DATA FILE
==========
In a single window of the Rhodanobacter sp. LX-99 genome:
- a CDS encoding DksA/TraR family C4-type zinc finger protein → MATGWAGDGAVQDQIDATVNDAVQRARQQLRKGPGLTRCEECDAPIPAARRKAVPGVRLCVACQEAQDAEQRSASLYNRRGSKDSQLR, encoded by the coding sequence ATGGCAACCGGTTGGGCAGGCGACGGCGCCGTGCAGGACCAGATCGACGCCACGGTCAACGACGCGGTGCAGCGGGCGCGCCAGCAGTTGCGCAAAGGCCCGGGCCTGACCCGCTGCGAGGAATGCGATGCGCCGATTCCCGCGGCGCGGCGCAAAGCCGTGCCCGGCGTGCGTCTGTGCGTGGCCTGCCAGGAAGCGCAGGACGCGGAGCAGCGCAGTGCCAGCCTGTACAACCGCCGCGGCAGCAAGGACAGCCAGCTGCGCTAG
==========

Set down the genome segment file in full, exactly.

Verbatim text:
In a single window of the Rhodanobacter sp. LX-99 genome:
- a CDS encoding DksA/TraR family C4-type zinc finger protein → MATGWAGDGAVQDQIDATVNDAVQRARQQLRKGPGLTRCEECDAPIPAARRKAVPGVRLCVACQEAQDAEQRSASLYNRRGSKDSQLR, encoded by the coding sequence ATGGCAACCGGTTGGGCAGGCGACGGCGCCGTGCAGGACCAGATCGACGCCACGGTCAACGACGCGGTGCAGCGGGCGCGCCAGCAGTTGCGCAAAGGCCCGGGCCTGACCCGCTGCGAGGAATGCGATGCGCCGATTCCCGCGGCGCGGCGCAAAGCCGTGCCCGGCGTGCGTCTGTGCGTGGCCTGCCAGGAAGCGCAGGACGCGGAGCAGCGCAGTGCCAGCCTGTACAACCGCCGCGGCAGCAAGGACAGCCAGCTGCGCTAG